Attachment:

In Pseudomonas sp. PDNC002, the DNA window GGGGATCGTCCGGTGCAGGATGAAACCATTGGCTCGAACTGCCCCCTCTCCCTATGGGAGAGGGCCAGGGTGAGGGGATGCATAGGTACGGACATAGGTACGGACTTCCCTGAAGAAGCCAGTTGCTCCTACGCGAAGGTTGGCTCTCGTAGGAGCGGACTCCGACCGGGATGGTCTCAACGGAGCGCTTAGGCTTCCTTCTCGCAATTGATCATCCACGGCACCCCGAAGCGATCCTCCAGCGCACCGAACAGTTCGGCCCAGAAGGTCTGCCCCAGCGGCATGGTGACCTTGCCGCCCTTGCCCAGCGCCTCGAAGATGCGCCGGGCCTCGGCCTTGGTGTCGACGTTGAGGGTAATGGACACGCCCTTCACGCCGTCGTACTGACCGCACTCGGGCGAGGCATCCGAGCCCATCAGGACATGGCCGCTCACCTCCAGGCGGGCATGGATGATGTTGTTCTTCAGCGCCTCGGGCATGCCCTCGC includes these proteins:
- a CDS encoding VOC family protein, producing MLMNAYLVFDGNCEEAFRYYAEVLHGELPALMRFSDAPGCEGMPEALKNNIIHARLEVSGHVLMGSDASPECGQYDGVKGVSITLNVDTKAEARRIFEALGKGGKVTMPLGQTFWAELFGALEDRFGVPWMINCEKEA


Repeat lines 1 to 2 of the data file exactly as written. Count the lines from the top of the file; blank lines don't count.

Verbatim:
In Pseudomonas sp. PDNC002, the DNA window GGGGATCGTCCGGTGCAGGATGAAACCATTGGCTCGAACTGCCCCCTCTCCCTATGGGAGAGGGCCAGGGTGAGGGGATGCATAGGTACGGACATAGGTACGGACTTCCCTGAAGAAGCCAGTTGCTCCTACGCGAAGGTTGGCTCTCGTAGGAGCGGACTCCGACCGGGATGGTCTCAACGGAGCGCTTAGGCTTCCTTCTCGCAATTGATCATCCACGGCACCCCGAAGCGATCCTCCAGCGCACCGAACAGTTCGGCCCAGAAGGTCTGCCCCAGCGGCATGGTGACCTTGCCGCCCTTGCCCAGCGCCTCGAAGATGCGCCGGGCCTCGGCCTTGGTGTCGACGTTGAGGGTAATGGACACGCCCTTCACGCCGTCGTACTGACCGCACTCGGGCGAGGCATCCGAGCCCATCAGGACATGGCCGCTCACCTCCAGGCGGGCATGGATGATGTTGTTCTTCAGCGCCTCGGGCATGCCCTCGC includes these proteins:
- a CDS encoding VOC family protein, producing MLMNAYLVFDGNCEEAFRYYAEVLHGELPALMRFSDAPGCEGMPEALKNNIIHARLEVSGHVLMGSDASPECGQYDGVKGVSITLNVDTKAEARRIFEALGKGGKVTMPLGQTFWAELFGALEDRFGVPWMINCEKEA